While the death of a whale can be a sad sign of polluted waters, food scarcity, or human violence, the gargantuan bodies left behind by these majestic creatures can create a hotbed for life, even as they decompose.
Whales can die in a number of ways, many of which are not well observed by science. Some whales get sick and become too weak to keep returning to the surface for air and drown, while others might beach themselves on a nearby coast in distress. Either way, the decomposition process starts immediately.
Bacteria in their guts often produces gas that bloats their bodies and causes them to float. Sharks and other carnivorous fish get first dibs on recycling the whale’s body, taking what pieces of flesh, muscle, and blubber they can. Some of these floating whales end up deposited on the shoreline, where land-bound creatures are gifted a unique, but bountiful feast.
A whale that sinks to the seafloor as its gassy interior bursts or slowly deflates becomes a unique habitat for bottom-feeding fish and crustaceans. Some fish and sharks are actually believed to thrive specifically on whale corpses, while the flesh, once again, is the prime target for shrimp, eels, and crabs. Sometimes called a whale fall, carcasses that end up in the deep depths of the ocean’s abyss are an important transmission vector for nutrients to an otherwise static part of the ocean.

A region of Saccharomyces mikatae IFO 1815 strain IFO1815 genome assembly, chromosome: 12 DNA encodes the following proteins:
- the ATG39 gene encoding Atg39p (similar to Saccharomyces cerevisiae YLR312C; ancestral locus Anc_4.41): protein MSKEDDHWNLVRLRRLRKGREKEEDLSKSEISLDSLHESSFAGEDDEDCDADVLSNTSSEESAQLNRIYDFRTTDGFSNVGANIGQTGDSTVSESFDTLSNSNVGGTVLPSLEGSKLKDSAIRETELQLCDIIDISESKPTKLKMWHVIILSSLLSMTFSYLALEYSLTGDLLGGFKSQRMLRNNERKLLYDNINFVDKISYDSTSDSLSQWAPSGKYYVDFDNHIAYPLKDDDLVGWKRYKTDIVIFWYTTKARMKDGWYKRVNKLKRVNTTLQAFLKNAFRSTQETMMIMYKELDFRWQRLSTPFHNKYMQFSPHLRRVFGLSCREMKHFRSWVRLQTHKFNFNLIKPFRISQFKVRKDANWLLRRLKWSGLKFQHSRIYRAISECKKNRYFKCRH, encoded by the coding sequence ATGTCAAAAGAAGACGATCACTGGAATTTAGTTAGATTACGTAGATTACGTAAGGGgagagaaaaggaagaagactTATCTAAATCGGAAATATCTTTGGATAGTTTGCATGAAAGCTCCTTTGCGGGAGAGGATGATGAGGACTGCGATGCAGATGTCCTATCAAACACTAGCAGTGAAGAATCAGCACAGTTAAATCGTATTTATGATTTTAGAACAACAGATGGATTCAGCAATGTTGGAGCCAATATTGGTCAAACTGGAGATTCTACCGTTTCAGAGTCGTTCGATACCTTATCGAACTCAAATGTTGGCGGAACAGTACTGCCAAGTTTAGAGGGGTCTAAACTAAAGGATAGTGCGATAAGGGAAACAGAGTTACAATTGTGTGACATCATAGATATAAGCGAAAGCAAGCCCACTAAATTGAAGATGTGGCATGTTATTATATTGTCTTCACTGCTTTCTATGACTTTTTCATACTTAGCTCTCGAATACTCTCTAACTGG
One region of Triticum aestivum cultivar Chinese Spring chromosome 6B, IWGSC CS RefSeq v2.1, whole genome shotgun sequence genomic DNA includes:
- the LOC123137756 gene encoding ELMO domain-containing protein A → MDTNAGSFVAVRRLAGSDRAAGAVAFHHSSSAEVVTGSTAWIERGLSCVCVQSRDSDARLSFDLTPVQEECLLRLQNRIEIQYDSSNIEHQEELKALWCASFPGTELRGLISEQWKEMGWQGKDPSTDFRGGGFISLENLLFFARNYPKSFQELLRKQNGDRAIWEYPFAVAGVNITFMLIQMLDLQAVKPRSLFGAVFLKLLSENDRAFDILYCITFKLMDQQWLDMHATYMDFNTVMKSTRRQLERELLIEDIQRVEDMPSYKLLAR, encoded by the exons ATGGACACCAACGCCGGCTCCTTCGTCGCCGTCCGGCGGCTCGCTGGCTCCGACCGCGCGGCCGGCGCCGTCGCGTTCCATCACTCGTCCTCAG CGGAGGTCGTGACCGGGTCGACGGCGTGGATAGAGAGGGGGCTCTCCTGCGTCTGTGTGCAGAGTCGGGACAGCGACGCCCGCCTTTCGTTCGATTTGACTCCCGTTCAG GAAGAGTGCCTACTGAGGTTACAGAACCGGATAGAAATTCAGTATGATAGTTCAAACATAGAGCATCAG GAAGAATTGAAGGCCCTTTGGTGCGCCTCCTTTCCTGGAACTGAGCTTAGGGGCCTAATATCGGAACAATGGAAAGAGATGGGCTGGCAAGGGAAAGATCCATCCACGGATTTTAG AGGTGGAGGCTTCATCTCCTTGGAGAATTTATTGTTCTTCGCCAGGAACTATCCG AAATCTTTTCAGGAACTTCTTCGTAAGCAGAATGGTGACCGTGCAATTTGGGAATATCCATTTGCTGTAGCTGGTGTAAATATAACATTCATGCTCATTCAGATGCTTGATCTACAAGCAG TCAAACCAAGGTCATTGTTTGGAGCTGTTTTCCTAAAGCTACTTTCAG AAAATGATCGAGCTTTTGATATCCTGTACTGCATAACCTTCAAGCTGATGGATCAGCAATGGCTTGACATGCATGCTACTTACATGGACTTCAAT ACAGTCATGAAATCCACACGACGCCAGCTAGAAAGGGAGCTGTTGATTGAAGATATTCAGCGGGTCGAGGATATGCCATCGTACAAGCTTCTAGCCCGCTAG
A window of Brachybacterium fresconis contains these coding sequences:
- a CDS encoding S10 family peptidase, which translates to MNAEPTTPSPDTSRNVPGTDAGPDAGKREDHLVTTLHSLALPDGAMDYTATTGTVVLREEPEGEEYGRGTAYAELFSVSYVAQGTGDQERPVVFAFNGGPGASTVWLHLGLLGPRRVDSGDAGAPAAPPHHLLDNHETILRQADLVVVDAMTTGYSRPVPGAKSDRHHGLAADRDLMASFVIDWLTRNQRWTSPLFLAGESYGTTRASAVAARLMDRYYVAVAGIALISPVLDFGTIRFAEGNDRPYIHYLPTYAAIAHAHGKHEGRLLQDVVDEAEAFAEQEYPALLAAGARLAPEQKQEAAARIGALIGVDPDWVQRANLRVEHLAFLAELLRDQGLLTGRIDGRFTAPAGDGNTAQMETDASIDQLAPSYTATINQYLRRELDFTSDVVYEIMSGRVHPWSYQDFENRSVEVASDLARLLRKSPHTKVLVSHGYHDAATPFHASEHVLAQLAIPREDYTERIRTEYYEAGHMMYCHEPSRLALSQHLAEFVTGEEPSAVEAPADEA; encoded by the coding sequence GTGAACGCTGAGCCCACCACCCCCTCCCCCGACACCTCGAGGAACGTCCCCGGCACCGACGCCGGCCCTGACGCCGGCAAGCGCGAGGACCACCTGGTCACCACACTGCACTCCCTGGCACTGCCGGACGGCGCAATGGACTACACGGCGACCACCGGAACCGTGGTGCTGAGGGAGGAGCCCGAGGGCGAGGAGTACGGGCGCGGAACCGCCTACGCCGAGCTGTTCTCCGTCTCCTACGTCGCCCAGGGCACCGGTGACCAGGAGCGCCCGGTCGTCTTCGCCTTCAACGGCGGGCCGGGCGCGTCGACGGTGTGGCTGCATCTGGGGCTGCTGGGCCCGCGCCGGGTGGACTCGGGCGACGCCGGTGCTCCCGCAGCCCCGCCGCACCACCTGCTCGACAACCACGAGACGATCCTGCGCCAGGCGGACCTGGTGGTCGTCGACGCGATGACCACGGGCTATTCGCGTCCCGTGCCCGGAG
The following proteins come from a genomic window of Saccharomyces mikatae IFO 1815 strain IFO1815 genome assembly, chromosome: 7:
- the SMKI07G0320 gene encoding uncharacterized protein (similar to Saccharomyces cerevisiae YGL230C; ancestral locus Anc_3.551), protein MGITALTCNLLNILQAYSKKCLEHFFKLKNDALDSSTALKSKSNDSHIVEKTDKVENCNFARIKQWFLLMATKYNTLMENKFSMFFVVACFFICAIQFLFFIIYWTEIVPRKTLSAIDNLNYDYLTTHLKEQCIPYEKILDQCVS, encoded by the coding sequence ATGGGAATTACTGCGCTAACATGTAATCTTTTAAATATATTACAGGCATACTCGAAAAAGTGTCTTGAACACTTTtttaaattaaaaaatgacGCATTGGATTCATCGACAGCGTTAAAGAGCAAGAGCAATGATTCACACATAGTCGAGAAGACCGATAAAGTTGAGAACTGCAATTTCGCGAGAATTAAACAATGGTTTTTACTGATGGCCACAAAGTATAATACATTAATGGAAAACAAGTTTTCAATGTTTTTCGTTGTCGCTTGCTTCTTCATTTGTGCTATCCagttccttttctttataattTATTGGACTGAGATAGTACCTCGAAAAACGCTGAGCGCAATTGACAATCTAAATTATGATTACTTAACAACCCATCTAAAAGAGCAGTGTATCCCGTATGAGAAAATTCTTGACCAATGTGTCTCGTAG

When a 60,000-pound gray whale lands 6,500 feet below the surface of the ocean, it makes an impact. Over the course of months, the soft tissue is completely eaten away. The detritus and material of the whale don’t just provide direct sustenance, however. The nutrients that make it into the soil give rise to plant life and bacterial mats, that in turn are a new food source for the whole biological community.
Even the remaining skeleton can become a basis for colonization, with microorganisms living off the chemical reaction of its decomposition. Anemones specific to whale falls, as well as unique bone-eating zombie worms, make the rotting carcass home. These organisms can be supported for 10 years from a single whale carcass.
Whales that don’t reach as deep a resting place can last even longer, as the microbes that break down their bones may not be present. Whale skeletons recovered on land have showcased equally long-lasting effects. A whale carcass taken off the bow of an oil tanker in Massachusetts was reduced to a skeleton and hung in the New Bedford Whaling Museum. The bones of the whale oozed oil—whale oil, unrelated to the tanker—for over 15 years, a demonstration of the longevity of the carcasses biological resources.
Along the Oregon coast this year, whales have been washing up in record numbers. Fishery officials believe the cause is that the whales’ food has been largely driven south by warming waters. The deaths have meant their shores are inundated with whale carcasses without many optimal places for decomposition. The National Oceanic and Atmospheric Administration had to resort to asking for people to volunteer their backyards for the whales to decompose in. Though the smell might be unbearable, some biologists are excited to see these land decompositions themselves, in real time.